Archive for Thursday, October 30, 2008

In Norway, they troll for profit

October 30, 2008

In the next couple of days, we’ll see a variety of ghosts, goblins, witches, ghouls and monsters prowling the streets as part of the annual Halloween festivities. However, I doubt that we’ll see many trolls among those seeking treats.

If you are like me, a troll is merely a small figure with huge ears, big eyes and unruly hair. In general, they appear to be a comedic sort of monster rather than anything dangerous. I suspect what most of us know about trolls is that one of them lost a fight to Billy Goat Gruff. Trolls, in our culture, are no way near being in the same class as witches.

Yet, I learned when on a trip last year to Scandinavia that trolls are far more scary than we in the United States believe. In fact, trolls are probably the “haunt of choice” in Norway. They exist in Sweden and Denmark, however, the fjords in Norway are where most trolls seem to live.

Let me add that the Norwegians don’t really believe in the existence of trolls, however, they use them as a tourist attraction. Everywhere you look, there are troll figures for sale. At a park high above Bergen, there is a excellent walking trail with dozens of carved wooden trolls. There is even a bridge with a troll hiding nearby and Billy Goat Gruff.

It seems that trolls come in two classes. There are the huge trolls hiding out in the hills adjacent to the fjords. These are, apparently, the dangerous ones. The always carry a huge club and are, in general, a mean lot.

On the other hand, there are the smaller trolls who are regarded as a nuisance. They can hide things, vandalize property but they aren’t normally vicious, so the story goes. They could be characterized as pests and something like the “kitchen ghosts” or poltergeists of European and American mythology.

Now, female trolls can be the most dangerous. While we were told that most trolls are ugly, the females can change shapes and be beautiful. On a trip up a mountain, our train stopped by a beautiful waterfall. As we exited the cars with cameras in hand to shoot the natural beauty of the falls, suddenly there was haunting music and the ruins of a house near the falls. A beautiful blond woman seemed to materialize from the mist and was dancing and beckoning onlookers to follow her. Quickly she disappeared only to reappear in another area near the falls.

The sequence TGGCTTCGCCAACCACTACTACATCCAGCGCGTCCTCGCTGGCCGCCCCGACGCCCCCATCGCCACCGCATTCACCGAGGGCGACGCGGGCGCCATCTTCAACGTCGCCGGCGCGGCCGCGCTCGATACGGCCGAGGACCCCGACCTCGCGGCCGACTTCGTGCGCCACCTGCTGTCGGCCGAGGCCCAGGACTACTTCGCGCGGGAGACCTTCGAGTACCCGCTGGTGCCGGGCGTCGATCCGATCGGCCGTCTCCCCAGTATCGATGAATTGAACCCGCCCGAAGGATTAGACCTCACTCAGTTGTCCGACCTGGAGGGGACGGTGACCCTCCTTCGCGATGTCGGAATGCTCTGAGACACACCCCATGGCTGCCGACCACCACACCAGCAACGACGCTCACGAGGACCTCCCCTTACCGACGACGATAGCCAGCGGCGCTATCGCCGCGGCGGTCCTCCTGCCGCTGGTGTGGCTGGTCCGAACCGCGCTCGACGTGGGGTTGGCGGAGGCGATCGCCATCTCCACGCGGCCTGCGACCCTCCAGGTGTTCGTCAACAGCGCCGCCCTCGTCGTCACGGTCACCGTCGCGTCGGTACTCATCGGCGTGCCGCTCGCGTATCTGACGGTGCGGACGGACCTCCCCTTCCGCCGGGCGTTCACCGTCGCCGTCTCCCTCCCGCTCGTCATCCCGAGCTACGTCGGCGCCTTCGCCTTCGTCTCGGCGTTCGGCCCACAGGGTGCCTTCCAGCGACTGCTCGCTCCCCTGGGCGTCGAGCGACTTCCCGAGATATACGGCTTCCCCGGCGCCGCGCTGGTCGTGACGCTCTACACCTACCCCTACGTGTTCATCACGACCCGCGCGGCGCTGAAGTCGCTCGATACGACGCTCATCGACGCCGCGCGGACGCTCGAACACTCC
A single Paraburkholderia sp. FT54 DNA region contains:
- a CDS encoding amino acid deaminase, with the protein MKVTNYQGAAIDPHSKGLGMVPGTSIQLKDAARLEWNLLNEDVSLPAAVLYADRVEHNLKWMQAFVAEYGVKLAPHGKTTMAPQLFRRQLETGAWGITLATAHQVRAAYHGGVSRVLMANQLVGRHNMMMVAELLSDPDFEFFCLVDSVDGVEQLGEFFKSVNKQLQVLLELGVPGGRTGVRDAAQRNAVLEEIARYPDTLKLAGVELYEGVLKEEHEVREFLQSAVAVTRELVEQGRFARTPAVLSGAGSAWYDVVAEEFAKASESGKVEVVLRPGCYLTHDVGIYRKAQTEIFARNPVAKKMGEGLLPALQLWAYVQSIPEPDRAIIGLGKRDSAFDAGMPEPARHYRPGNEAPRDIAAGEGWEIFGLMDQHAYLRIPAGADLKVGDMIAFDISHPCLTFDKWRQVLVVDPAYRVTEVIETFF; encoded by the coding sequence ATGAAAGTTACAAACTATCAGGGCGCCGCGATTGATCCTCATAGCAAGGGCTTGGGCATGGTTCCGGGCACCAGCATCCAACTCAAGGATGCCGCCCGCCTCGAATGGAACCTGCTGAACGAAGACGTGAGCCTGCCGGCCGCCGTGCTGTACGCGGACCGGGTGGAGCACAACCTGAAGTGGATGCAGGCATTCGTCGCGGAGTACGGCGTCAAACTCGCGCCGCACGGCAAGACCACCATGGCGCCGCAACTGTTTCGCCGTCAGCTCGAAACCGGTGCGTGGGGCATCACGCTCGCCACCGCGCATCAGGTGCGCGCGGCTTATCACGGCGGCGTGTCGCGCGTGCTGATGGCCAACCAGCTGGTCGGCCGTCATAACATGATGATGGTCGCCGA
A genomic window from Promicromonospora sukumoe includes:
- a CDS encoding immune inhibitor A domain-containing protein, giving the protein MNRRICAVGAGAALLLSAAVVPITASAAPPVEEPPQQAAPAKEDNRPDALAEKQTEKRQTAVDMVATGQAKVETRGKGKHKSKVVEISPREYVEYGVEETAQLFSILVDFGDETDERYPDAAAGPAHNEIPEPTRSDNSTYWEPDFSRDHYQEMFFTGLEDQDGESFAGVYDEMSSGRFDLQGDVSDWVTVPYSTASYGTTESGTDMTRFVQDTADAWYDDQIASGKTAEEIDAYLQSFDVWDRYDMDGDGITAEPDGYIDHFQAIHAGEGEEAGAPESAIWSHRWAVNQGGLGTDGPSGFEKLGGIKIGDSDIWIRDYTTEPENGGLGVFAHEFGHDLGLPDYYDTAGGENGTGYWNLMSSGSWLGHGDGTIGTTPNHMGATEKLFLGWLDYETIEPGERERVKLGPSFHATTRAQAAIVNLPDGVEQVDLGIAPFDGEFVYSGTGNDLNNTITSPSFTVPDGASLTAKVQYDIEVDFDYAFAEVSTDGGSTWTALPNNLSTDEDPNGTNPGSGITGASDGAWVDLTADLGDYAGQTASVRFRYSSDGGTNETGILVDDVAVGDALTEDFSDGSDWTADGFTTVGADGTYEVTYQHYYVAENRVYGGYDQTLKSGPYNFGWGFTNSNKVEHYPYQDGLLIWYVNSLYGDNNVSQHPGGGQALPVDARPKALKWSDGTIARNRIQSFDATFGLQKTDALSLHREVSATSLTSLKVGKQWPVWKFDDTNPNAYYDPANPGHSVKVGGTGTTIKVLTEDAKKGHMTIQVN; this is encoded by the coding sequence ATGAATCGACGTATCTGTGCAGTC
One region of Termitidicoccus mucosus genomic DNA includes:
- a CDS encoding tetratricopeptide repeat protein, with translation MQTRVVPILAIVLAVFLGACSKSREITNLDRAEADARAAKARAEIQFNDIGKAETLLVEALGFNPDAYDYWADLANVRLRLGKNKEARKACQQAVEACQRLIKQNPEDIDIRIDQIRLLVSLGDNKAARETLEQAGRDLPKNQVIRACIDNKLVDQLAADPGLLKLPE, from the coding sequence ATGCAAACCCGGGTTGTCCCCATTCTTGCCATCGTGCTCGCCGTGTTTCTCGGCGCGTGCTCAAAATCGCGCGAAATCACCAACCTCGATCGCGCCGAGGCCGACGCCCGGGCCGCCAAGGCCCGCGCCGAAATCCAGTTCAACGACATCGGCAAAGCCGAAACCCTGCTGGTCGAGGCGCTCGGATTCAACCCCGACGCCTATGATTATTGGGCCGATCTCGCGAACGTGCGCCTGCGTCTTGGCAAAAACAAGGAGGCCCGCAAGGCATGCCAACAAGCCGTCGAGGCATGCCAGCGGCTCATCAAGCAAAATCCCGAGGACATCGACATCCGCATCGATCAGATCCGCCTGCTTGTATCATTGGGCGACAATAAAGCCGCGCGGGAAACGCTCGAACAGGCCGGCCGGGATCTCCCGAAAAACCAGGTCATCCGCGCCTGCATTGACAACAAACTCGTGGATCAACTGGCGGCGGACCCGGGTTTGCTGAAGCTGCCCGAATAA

I asked the guide about what we were seeing and his answer was “trolls.” He explained that the beautiful female troll was trying to entice people to follow her. When they did, she would quickly change to her normal form, an ugly old hag, and make the followers her slaves forever. Since trolls live forever, there was no chance for the unfortunate follower to ever return to freedom.

Actually, it was a good show and utilized two women and caves to provide the illusion of appearing out of the mist. However, the trolls didn’t get a single follower from the train. It was, however, a surprising and entertaining show.

Actually, trolls are part of Viking mythology. One source I read said that the legend may have its origin in roving bands of thieves who would jump out of the woods and attack unsuspecting travelers. Since they were probably big men who were unkempt, the idea of the huge troll was born. Fear of dark also plays a part in the legend. It seems that some trolls hate daylight and turn into stone if the sun touches them.

Early fairy tales fed the myths. Another source I found said that the trolls were probably used to put fear into children. They didn’t want to wander too far from home for fear that a troll would attack and capture them.

Trolls never reached the status of fearsome monster in the United States. One tongue-in-cheek answer I heard was that Eric the Red didn’t have any trolls on board his ship when he discovered the New World.

It is easy to see how the legend grew in a time when the world was a very cruel place and an uneducated population had little trouble in creating monsters as a way of explaining what was happening.

Now, the Norwegians have turned the monsters into a tourist attraction. They sell troll curios and make a profit from the once-scary figures.

This is Halloween weekend and a time when there will be a variety of activities and events.

Please be especially cautious on Friday night when the streets will be teeming with a variety of scary apparitions seeking treats. Remember kids in costumes don’t always think and dart across the streets. Let’s make sure that the little ghosts and goblins get home safely with sacks filled with goodies.

Have a happy and safe Halloween.


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